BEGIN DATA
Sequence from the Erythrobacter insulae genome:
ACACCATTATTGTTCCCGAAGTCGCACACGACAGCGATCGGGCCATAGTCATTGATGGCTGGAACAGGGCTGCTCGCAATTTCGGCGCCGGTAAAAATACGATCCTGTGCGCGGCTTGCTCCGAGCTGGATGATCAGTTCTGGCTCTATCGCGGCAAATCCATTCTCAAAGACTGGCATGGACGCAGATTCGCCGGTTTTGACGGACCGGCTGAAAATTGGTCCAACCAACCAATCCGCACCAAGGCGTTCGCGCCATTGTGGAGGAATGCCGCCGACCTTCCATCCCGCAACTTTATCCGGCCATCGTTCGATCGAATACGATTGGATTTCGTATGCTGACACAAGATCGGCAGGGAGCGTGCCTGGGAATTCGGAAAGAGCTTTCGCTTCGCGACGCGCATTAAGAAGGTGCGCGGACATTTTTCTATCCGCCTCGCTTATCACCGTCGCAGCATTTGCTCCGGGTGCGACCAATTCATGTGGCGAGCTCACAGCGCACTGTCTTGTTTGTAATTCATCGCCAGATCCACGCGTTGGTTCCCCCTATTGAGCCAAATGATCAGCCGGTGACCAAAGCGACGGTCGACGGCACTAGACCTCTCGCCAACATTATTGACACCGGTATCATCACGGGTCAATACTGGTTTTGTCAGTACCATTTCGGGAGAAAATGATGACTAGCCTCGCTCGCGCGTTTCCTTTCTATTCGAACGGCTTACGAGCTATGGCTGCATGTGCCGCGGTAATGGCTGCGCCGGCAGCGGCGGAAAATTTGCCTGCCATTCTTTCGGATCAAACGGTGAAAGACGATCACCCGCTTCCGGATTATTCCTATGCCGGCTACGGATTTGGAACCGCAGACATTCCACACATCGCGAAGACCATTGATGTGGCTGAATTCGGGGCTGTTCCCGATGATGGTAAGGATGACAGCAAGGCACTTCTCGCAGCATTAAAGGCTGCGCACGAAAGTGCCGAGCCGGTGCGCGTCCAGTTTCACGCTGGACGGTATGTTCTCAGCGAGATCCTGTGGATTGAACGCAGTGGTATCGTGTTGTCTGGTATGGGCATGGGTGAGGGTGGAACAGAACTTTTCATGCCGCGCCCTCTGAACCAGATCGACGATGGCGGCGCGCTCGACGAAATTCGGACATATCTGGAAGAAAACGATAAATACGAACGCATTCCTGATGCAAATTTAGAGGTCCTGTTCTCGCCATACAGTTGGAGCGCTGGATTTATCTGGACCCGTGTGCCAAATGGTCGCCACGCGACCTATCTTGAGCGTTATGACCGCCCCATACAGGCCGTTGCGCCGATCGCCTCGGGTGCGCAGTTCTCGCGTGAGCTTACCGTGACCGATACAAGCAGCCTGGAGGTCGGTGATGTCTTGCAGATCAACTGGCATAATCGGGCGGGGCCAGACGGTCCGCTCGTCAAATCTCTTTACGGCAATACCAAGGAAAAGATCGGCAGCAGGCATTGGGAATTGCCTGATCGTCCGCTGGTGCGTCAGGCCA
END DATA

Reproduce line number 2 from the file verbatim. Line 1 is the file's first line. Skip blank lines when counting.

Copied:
ACACCATTATTGTTCCCGAAGTCGCACACGACAGCGATCGGGCCATAGTCATTGATGGCTGGAACAGGGCTGCTCGCAATTTCGGCGCCGGTAAAAATACGATCCTGTGCGCGGCTTGCTCCGAGCTGGATGATCAGTTCTGGCTCTATCGCGGCAAATCCATTCTCAAAGACTGGCATGGACGCAGATTCGCCGGTTTTGACGGACCGGCTGAAAATTGGTCCAACCAACCAATCCGCACCAAGGCGTTCGCGCCATTGTGGAGGAATGCCGCCGACCTTCCATCCCGCAACTTTATCCGGCCATCGTTCGATCGAATACGATTGGATTTCGTATGCTGACACAAGATCGGCAGGGAGCGTGCCTGGGAATTCGGAAAGAGCTTTCGCTTCGCGACGCGCATTAAGAAGGTGCGCGGACATTTTTCTATCCGCCTCGCTTATCACCGTCGCAGCATTTGCTCCGGGTGCGACCAATTCATGTGGCGAGCTCACAGCGCACTGTCTTGTTTGTAATTCATCGCCAGATCCACGCGTTGGTTCCCCCTATTGAGCCAAATGATCAGCCGGTGACCAAAGCGACGGTCGACGGCACTAGACCTCTCGCCAACATTATTGACACCGGTATCATCACGGGTCAATACTGGTTTTGTCAGTACCATTTCGGGAGAAAATGATGACTAGCCTCGCTCGCGCGTTTCCTTTCTATTCGAACGGCTTACGAGCTATGGCTGCATGTGCCGCGGTAATGGCTGCGCCGGCAGCGGCGGAAAATTTGCCTGCCATTCTTTCGGATCAAACGGTGAAAGACGATCACCCGCTTCCGGATTATTCCTATGCCGGCTACGGATTTGGAACCGCAGACATTCCACACATCGCGAAGACCATTGATGTGGCTGAATTCGGGGCTGTTCCCGATGATGGTAAGGATGACAGCAAGGCACTTCTCGCAGCATTAAAGGCTGCGCACGAAAGTGCCGAGCCGGTGCGCGTCCAGTTTCACGCTGGACGGTATGTTCTCAGCGAGATCCTGTGGATTGAACGCAGTGGTATCGTGTTGTCTGGTATGGGCATGGGTGAGGGTGGAACAGAACTTTTCATGCCGCGCCCTCTGAACCAGATCGACGATGGCGGCGCGCTCGACGAAATTCGGACATATCTGGAAGAAAACGATAAATACGAACGCATTCCTGATGCAAATTTAGAGGTCCTGTTCTCGCCATACAGTTGGAGCGCTGGATTTATCTGGACCCGTGTGCCAAATGGTCGCCACGCGACCTATCTTGAGCGTTATGACCGCCCCATACAGGCCGTTGCGCCGATCGCCTCGGGTGCGCAGTTCTCGCGTGAGCTTACCGTGACCGATACAAGCAGCCTGGAGGTCGGTGATGTCTTGCAGATCAACTGGCATAATCGGGCGGGGCCAGACGGTCCGCTCGTCAAATCTCTTTACGGCAATACCAAGGAAAAGATCGGCAGCAGGCATTGGGAATTGCCTGATCGTCCGCTGGTGCGTCAGGCCA